And here’s an idea that may seem radical, but may actually keep you in the game: build in an EASY option for getting a point on days when Real Life gets in your way. Literally, say, “50 new words on a tough day,” or “10 minutes at the keyboard when the day job / kids / house explode on me.” Only choose that option for getting your point when you’re really desperate, but GIVE yourself the point. It will keep you from quitting entirely out of frustration or guilt…and keep you much more productive in the long run.


4. Depend on your teammates.

Sisterhood is powerful! The best thing about the Festival is that we’re doing it as a group.

Announce your goals loud and clear on the Ruby blog on Thursday, January 10. Check in regularly every Thursday and let us know how you’re doing. You can even check in daily on the Winter Writing Festival homepage if that helps keep you on track. Accountability = big motivation! (Also, we always have prize giveaways you’re eligible for if you’ve met your goal for the week!)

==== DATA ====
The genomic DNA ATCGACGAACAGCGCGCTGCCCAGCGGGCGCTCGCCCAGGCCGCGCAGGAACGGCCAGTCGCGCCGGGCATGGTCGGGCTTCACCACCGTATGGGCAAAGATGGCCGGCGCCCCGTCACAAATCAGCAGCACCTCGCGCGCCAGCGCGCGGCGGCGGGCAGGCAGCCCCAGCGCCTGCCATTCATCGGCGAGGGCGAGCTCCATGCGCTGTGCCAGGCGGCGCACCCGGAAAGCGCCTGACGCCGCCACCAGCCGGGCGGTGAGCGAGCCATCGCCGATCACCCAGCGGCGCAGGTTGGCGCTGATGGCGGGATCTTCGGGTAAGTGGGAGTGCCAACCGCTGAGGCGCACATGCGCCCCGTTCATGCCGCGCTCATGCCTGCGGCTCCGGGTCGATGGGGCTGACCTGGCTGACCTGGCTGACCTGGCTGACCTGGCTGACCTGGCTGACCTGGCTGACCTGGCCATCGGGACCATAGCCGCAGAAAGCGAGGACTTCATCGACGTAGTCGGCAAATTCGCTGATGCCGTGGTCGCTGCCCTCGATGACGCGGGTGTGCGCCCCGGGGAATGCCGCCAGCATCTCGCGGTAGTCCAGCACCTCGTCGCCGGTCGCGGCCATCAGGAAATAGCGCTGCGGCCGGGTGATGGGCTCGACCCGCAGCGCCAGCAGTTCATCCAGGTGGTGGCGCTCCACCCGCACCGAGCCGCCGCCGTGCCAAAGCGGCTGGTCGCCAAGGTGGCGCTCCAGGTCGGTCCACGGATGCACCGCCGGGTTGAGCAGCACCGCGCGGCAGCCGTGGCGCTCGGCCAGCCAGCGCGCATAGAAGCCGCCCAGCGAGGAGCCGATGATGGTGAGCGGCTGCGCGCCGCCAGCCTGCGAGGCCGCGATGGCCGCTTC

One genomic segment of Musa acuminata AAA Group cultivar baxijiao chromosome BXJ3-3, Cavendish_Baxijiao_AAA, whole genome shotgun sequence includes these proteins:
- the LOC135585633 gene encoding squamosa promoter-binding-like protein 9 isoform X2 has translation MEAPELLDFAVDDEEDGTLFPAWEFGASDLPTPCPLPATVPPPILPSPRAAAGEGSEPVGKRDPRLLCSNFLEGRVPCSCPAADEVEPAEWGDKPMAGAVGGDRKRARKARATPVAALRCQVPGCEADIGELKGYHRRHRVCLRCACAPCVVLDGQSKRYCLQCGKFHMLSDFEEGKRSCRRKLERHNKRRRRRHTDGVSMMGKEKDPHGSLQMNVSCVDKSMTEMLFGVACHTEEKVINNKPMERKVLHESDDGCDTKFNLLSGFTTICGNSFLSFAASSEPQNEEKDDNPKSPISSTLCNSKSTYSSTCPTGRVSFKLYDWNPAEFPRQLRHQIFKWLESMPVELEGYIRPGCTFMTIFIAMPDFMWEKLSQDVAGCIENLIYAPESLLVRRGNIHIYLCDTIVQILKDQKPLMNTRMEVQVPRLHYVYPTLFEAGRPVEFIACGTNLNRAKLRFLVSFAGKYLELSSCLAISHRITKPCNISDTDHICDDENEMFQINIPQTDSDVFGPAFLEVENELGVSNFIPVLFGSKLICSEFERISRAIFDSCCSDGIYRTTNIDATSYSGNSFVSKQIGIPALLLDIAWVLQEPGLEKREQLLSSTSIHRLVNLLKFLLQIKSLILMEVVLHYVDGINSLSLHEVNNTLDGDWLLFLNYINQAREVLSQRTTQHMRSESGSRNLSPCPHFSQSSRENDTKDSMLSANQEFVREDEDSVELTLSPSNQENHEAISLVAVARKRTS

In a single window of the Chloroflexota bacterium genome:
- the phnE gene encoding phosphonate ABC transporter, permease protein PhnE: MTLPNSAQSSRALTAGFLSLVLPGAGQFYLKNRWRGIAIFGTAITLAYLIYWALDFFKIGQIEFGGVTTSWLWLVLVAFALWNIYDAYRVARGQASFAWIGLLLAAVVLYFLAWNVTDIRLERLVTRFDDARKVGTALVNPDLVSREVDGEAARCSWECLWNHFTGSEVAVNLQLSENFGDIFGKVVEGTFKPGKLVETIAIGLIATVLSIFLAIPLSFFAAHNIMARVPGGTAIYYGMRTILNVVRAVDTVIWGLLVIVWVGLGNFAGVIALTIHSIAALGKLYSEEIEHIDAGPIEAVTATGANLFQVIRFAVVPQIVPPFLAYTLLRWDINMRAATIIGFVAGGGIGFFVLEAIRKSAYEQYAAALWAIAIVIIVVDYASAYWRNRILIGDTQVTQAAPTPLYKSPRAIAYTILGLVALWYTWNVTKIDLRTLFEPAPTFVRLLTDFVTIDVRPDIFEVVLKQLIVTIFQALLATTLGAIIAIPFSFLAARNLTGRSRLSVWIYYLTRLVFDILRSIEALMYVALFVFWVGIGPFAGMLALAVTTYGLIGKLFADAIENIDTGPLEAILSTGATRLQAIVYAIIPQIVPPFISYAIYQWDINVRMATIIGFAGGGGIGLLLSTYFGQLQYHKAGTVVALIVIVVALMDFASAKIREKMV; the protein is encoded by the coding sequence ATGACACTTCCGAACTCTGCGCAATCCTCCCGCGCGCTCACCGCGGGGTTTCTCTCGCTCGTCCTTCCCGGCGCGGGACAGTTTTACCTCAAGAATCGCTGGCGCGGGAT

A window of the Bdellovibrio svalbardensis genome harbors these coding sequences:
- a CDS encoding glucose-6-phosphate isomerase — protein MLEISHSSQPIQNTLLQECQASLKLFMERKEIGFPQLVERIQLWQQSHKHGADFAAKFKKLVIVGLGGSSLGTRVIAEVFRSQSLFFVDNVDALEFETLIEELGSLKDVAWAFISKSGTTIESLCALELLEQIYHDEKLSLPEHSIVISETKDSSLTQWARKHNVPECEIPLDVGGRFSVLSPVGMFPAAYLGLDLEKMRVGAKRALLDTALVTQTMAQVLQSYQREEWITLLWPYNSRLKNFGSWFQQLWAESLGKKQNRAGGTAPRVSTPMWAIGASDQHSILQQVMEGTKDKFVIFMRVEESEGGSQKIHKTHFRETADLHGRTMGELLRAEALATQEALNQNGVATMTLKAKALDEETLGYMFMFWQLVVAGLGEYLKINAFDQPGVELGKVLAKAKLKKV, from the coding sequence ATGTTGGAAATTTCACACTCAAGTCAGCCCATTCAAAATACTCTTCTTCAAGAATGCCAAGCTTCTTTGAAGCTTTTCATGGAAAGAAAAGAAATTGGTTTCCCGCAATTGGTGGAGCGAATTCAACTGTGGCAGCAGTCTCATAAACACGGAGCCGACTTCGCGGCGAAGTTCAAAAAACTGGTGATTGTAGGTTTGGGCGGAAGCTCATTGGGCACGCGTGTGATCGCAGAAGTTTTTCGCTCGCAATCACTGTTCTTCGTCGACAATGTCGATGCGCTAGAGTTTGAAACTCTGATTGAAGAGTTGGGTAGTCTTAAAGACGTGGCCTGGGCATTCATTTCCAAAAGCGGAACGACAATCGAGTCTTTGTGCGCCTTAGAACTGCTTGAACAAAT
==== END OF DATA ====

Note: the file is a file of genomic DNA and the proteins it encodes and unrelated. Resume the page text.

Use the writing sprints! Every year, participants rave about the writing sprints (held in the chat room over at, saying they have almost magical power to make the words flow. We’ll have regular sprints scheduled at all sorts of times, so keep an eye out for the schedule on the Writing Festival homepage!